With three of the last four Freedom 100’s being decided by mere thousandths of a second, the annual 40-lap (100 mile) Indy Lights race has become a must watch for the 100,000+ raucous fans that stream into the 560 acre Indianapolis Motor Speedway facility for the Carb Day party that kicks off the “Greatest Spectacle In Racing” weekend.
For the first two years of the event, the Freedom 100 was held on the Saturday of second week Indianapolis 500 qualifying. It moved to it’s present home, Carb Day, in 2005, when Indianapolis Motor Speedway moved the final IndyCar practice from Thursday to Friday.
With 24 of the 33 starters in the 101st Indianapolis 500 presented by PennGrade Motor Oil being Indy Lights graduates, the Freedom 100 provides fans a great opportunity to catch the Verizon IndyCar Series stars of the future.
Watch the 2016 Freedom 100
Not a race for novices
In 14 Freedom 100s, the race has only been won by rookies on four different occasions, and on only one occasion, has that rookie been making their first ever oval start.
Josef Newgarden, who finished third in last years Indianapolis 500, is the only driver to win the Freedom 100 in his first ever Indy Lights oval start. Jaime Camara (2005), Dillon Battistini (2008), and Dean Stoneman (2016) all won as Indy Lights rookies, but all three had made at least one oval start in the top level of the Mazda Road To Indy presented by Cooper Tire.
Of the seven rookies, two will be making their first ever starts on an oval. Carlin’s Matheus Leist, and Andretti Autosport’s Ryan Norman. Both drivers were able to test on the oval at Homestead-Miami Speedway in February, and both were quick in Monday’s Indy Lights test. Despite brushing the wall at the exit of Turn 2 late in the session, Leist had the third fastest lap overall, while Norman’s quickest lap speed was seventh best.
“When I first got out there, I thought ‘here I am, this is really big! We tested at Homestead back in March but this is very different,” explained the reigning 2016 BRDC British Formula 3, who is coming off his first Indy Lights podium two weekends ago. “It was very strange in the beginning, with the steering wheel not being straight and the speeds being so much faster than on a road course. I got the pace pretty quickly. We did some qualifying simulations early this afternoon and I set the fastest lap so that’s good. It still feels on the edge to me, with the car moving a lot, but I’m getting used to it. I’m a bit disappointed with my run in all the traffic late in the session but it’s my first day and I think I learned a lot – and brushing the wall is all part of the game.”
Nico Jamin, and Aaron Telitz will both be making their fourth turn left only starts, and both have had success, albeit only on the 0.625 mile Lucas Oil Raceway (LOR) flat oval.
Telitz is the only driver to have a win at LOR, coming from sixth place to take his first MRTI victory in a 75 lap USF2000 race in 2014.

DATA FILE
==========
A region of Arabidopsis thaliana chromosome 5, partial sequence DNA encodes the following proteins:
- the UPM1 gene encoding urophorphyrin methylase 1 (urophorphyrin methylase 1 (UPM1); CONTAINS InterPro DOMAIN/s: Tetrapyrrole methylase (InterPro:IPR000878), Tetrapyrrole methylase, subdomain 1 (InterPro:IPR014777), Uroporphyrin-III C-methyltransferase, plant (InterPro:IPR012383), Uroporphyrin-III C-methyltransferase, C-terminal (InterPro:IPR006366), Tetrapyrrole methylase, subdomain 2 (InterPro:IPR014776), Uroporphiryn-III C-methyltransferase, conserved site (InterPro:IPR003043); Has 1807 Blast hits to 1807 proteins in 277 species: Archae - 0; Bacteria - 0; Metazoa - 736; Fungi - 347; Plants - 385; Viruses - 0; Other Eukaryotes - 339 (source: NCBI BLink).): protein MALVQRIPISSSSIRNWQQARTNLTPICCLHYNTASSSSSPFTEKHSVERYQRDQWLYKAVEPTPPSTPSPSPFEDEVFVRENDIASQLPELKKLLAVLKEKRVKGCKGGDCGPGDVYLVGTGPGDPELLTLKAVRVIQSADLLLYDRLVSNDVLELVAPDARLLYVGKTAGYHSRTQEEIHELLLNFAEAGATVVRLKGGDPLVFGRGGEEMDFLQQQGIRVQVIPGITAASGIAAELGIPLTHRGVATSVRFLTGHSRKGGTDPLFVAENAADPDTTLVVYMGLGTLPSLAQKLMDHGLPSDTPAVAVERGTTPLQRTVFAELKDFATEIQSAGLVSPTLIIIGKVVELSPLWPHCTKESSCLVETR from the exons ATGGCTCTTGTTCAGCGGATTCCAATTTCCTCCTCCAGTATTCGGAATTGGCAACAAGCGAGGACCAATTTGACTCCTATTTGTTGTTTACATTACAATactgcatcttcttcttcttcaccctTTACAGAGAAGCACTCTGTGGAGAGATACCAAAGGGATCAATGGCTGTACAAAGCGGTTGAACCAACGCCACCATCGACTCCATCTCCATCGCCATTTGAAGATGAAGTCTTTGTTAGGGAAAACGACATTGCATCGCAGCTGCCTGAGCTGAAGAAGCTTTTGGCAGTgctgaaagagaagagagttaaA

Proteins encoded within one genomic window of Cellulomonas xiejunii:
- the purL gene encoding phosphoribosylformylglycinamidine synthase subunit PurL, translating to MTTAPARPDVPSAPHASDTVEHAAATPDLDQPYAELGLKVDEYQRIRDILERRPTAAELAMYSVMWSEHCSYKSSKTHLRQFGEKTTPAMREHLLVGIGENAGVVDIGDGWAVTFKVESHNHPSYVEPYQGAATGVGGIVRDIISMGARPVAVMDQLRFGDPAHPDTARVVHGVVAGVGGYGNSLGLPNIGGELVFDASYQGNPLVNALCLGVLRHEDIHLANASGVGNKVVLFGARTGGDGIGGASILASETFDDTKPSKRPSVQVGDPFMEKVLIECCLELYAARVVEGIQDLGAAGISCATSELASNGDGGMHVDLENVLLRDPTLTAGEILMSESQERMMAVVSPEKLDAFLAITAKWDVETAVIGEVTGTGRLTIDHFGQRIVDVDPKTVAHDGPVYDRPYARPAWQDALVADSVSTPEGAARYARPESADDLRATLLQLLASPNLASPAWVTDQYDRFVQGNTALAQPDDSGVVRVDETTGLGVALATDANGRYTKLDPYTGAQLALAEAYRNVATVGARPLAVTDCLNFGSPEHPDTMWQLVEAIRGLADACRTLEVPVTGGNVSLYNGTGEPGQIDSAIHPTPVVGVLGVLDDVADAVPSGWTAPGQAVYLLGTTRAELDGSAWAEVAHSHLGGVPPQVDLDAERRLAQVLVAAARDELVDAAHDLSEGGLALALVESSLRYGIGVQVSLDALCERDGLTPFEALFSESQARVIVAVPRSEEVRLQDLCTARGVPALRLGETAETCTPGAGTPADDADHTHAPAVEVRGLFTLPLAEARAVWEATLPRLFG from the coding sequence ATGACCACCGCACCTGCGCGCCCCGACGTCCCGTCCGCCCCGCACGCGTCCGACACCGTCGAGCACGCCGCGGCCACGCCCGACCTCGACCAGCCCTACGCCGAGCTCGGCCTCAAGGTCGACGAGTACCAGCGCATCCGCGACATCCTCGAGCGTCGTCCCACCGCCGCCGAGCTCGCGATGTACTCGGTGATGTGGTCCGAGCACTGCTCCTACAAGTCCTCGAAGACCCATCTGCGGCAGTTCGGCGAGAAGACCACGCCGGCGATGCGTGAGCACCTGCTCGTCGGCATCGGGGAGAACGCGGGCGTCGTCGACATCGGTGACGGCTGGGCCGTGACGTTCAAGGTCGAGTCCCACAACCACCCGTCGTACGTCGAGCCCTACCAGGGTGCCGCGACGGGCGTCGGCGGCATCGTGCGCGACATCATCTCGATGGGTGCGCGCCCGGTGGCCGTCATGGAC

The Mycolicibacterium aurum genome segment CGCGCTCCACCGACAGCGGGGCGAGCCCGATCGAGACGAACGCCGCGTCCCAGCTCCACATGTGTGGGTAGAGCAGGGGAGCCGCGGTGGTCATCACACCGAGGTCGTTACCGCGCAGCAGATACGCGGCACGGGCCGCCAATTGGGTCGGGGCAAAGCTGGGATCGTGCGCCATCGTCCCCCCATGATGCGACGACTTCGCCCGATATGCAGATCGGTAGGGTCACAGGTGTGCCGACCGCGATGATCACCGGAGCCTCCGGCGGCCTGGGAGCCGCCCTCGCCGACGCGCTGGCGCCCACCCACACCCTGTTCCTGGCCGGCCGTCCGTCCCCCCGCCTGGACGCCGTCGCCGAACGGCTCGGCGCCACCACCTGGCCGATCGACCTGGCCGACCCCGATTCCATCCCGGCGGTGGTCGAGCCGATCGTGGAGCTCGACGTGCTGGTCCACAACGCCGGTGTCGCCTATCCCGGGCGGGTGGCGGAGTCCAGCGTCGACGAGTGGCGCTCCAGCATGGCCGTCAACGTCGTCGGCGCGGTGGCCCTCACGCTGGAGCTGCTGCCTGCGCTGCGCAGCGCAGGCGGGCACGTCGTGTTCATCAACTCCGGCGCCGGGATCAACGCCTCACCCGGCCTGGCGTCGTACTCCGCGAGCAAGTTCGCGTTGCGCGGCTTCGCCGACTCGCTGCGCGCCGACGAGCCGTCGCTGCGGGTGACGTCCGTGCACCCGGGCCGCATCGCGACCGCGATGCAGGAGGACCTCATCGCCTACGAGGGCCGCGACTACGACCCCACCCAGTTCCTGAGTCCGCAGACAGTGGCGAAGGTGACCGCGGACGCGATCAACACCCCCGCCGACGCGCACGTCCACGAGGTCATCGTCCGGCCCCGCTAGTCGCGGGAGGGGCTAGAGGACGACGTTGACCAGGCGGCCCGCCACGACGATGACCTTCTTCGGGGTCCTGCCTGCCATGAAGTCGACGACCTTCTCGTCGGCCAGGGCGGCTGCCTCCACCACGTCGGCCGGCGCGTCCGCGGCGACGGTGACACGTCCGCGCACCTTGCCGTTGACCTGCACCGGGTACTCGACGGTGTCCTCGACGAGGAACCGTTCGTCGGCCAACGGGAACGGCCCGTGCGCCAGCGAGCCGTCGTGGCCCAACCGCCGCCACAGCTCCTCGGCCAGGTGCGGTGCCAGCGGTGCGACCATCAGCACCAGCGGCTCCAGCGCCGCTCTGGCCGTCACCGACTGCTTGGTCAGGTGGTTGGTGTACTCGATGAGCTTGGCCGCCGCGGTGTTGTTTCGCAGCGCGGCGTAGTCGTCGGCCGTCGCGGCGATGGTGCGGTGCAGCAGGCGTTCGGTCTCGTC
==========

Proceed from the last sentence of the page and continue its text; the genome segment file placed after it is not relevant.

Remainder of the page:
“I won my first MRTI race on an oval in Indy, so I can’t wait for my first Indy Lights race on an oval. And not just any oval, but IMS! The Belardi guys have had lots of success here in the past so we have a lot to live up to this week. But I know that we are going to be fast and can hopefully be the first team to bring the Soul Red Mazda to victory lane in the Freedom 100.”
Jamin, also has a podium at LOR, starting second and fishing second in the 2015 USF2000 race.
Both drivers struggled in Pro Mazda at LOR in 2016, with Telitz finishing a disappointing fifth and Jamin finishing 7th in the series last visit to the Clermont, Ind. track.
Garth Rickards has two-top 10 finishes in his two USF2000 oval starts at LOR. The Carlin rookie finished ninth with Team Pelfrey in 2015, and improved to seventh with Pabst Racing last year.
Nicolas Dapero was impressive in his oval debut during the 90 lap Pro Mazda race at LOR in 2016. The 19 year-old Indy Lights rookie started second and finished third, his first MRTI podium.
Colton Herta, who led testing earlier this week with the only lap above 200mph, started 16th and finished fourteenth in his only MRTI oval outing, a Cooper Tires USF2000 Powered by Mazda race at Lucas Oil Raceway in 2014.
Herta, who has raced in oval free Europe for the last two years, is aware that he needs to learn quickly if he wants to contend for the win in his first Freedom 100.
“The draft was the same in the straight-line everywhere. Obviously, it was a bit more here [rather than Homestead] since we’re going quicker at Indianapolis. The main thing is slipstreaming in the corners. It’s really different from anything I’ve experienced, especially when you’re right behind someone and you put half of a wing out or a quarter of the wing out,” explained Herta. “The balance shift is massive. That’s obviously going to be something all the rookies will have to get used to. I would say down the straights, it’s nothing too different. It’s really crazy when you pull out of the slipstream, how far your head will move down in the car. You get pushed down so much with the wind, and that’s probably the biggest difference I’ve felt. You feel like you’re going that fast the first few laps, but once you kind of get into it, the other cars around you move at a similar pace, so I don’t really think about it.